The killing class print out lies and make up new legal terms. They parrot. They curse. They issue orders. Yet the gift of words is a thing they can no longer acquire. And this is why they are frightened, not of lions or leopards or anything that can be shot, but of words.


Here is another squatters’ camp outside Cape Town, which is the port of what the colonizers once called the Cape of Good Hope. The KTC camp. In a make-shift shelter a family on a bed. They have no work and no pass, which means that on this bed they are illegal. They have already been evicted from other ‘shelters’ thirty or forty times. The mother is wearing a Scottish plaid recalling other evictions in another country. Their shoes are arranged under the bed. A clean newspaper on the table. Cloths neatly folded. One has flowers printed on it. In this shelter, constructed from discarded packaging, a home has been improvised. They are not looking at their visitors. From them they expect nothing. They are remembering. Something else.

The Ancestors invite us to the vision of the river.
Knowing we have suffered enough;
Through them we float aimlessly on a dream
And yet our names must remain hidden from total joy
Lest through weakness we may succumb
Falling slowly into the depths of mindlessness,
Our love must survive through the ancient flames.
We must congregate here around the sitting mat,
To narrate endlessly the stories of distant worlds.
It is enough to do so,
To give our tale the grandeur of an ancient heritage
And then to clap our hands for those who are younger than us.

Mazisi Kunene

The dead fight too. Their innocence is fighting the guilt of the killers. This guilt is such that the killing class cannot tolerate the colours of a flag which accuse them. Study the face of the officer of the riot police at Ashrey Kriel’s funeral. The flag he is trying to tear off the coffin is that of the African National Congress. He believes that people can be torn up like paper. One day he will tear things up in his own home. Unlike the family in the KTC camp he can cherish nothing any more. He has lost the faculty. His hands can only grasp or wring.

Another funeral. This time in Lesotho, of ANC members killed during a police raid. The first mourner following the coffin is a white woman. She holds up her clenched fist. Her gesture is so vulnerable and yet it declares: resistance and victory. One of the pall-bearers is also a white woman. Go close. There is no reason for either of them to turn or hide. The secret police already have a complete dossier concerning them. According to these dossiers they are traitors to their race and country: they support terrorists; they consort with communists. Even the clothes of the pall-bearers confirm that she deserves to be a convict.

Please look at her face. She is grave. She is very close at this moment to her conscience. They are walking cheek to cheek. She has chosen another kind of homelessness. And on her left shoulder she has chosen to carry the weight of history. I hope I will never forget this photograph. It was taken in the future, on the far side of barbarism.


This is Mayfair railway station in Johannesburg. A group of miners are waiting for a train to take them home. Their twelve-month contract working for the gold companies is over. They have become illegal again. They look tired, cold, disoriented. These are the men who extract from the earth the very symbol of wealth, the magic substance of the alchemists. Their brothers do the same for diamonds. Facing them, we stare at what hierarchy means. Under the earth they are at the bottom, near disaster: what they produce goes exclusively to the top. The photo was taken more than thirty years ago.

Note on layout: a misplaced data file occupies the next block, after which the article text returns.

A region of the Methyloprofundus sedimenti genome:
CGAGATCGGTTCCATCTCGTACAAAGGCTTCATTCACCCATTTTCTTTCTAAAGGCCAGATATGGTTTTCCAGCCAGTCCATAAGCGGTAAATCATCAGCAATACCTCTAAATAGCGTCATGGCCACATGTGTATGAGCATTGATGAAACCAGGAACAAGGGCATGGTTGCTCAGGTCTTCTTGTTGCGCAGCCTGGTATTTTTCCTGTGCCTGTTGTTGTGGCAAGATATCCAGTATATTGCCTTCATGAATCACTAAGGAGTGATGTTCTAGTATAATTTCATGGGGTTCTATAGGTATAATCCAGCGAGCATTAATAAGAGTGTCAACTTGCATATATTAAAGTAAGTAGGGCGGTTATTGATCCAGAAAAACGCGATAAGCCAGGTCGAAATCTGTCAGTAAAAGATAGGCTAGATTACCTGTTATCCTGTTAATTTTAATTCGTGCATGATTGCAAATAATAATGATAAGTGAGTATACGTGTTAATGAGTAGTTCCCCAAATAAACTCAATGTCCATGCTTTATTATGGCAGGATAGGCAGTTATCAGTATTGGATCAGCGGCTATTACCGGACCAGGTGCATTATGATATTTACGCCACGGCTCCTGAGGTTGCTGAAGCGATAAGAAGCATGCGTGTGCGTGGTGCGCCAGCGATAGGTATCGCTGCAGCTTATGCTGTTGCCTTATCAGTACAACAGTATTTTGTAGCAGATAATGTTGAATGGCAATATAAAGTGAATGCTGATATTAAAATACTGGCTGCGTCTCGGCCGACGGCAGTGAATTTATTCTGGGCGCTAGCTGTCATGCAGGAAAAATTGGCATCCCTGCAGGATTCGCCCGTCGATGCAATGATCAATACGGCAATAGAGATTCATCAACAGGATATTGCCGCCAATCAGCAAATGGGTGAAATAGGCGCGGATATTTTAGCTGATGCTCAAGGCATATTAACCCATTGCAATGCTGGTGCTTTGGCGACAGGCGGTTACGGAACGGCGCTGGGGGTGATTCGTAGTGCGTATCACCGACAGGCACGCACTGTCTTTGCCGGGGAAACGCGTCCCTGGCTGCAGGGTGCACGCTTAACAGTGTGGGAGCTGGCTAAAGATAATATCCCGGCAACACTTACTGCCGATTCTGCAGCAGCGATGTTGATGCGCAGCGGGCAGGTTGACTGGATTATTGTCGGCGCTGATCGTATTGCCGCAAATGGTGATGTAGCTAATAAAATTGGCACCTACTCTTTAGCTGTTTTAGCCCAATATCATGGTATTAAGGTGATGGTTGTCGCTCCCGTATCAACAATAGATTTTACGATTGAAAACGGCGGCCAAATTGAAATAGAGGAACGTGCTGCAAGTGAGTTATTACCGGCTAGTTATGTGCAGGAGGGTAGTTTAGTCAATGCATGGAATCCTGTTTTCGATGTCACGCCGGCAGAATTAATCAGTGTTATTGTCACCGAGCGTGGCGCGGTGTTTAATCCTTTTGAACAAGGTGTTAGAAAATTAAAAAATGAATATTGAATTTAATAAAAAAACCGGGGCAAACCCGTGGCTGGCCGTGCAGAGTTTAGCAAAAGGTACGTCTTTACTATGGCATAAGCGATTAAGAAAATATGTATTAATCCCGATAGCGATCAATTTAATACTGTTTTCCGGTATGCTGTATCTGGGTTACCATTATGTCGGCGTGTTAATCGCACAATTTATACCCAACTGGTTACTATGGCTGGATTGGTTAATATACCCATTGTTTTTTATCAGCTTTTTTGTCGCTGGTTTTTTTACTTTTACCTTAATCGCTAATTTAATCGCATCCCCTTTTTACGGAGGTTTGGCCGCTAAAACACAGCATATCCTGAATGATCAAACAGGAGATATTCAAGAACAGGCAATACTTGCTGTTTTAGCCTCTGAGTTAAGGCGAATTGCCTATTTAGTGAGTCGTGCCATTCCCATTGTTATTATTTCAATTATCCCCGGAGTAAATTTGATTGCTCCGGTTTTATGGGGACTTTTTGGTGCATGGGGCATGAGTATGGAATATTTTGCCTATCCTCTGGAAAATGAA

In 1985 the Congress of South African Trade Unions was launched. It is the largest trade union body in Africa. In 1987 it adopted the Freedom Charter for democracy.

Visit a strike today. The workers are listening to a speech. They are an audience, seated, their eyes on a stage from which they are being addressed. Study their expressions more closely. Each one knows that they are the actors too and that an invisible audience is watching them. Among this second invisible audience are hired killers, spies, police-chiefs, informers. But also in this second audience are all the prisoners of history, waiting to break out. No single person can decide the day. The day will come.

The meaning of the word CHAIN will be changed into that which links and joins. Not by decree but by freely chosen action. ‘An artist,’ said John Muafangejo, an engraver from Namibia, ‘is struggling with chains in order to tear them from the stem.’ Tear them from the stem.

Stop at the concert in Alexandra township. The poet ‘Jingles’ is performing to drums. He is looking over an invisible wall which is everywhere. He’s reminding people that on the other side of the wall the land stretches to the horizon. He’s showing that one can speak over the wall and be heard. Soon after the concert ‘Jingles’ was assassinated by unknown gunmen. Here art is not protection.

A daughter touches the hand of her arrested father as he is shoved into a car to be carried off. Remember the gesture of her hand. It is one from which nothing can ever be torn away, for it accompanies, accompanies wordlessly in the disappearing car, in the cell, in the courtroom. At this instant of brutal separation, there is a joining by faith.

Of course we never get to speak,
As such, to each other.
We’re still fifty yards, one corridor,
Many locked locks apart.

Jeremy Cronin

Two young men, wearing Freedom Fighter T-shirts, cast their farewell earth into the grave of a killed comrade. Their heads are bowed, for the comrade has gone for ever and his likeness will never occur again. He is irretrievable. A terrible word when spoken with love. Yet the gestures of their hands throwing the dust are deliberate. One is holding the earth for the last time before casting. The second hand is straight and has cast. Both of them very deliberate. They know exactly what they are doing. They are joining the living and the dead so that their hopes, becoming the same, will be irrepressible.

For the transport back to where we live any publicity photo in any colour magazine will do. Express non-stop service. All classes. Dogs allowed. But no History.


Photographs © Jenny Gordon, Paul Weinberg, Omar Badsha, Ian Mendel, Billy Paddock, Paul Grendon, Gideon Mendel, Paul Weinberg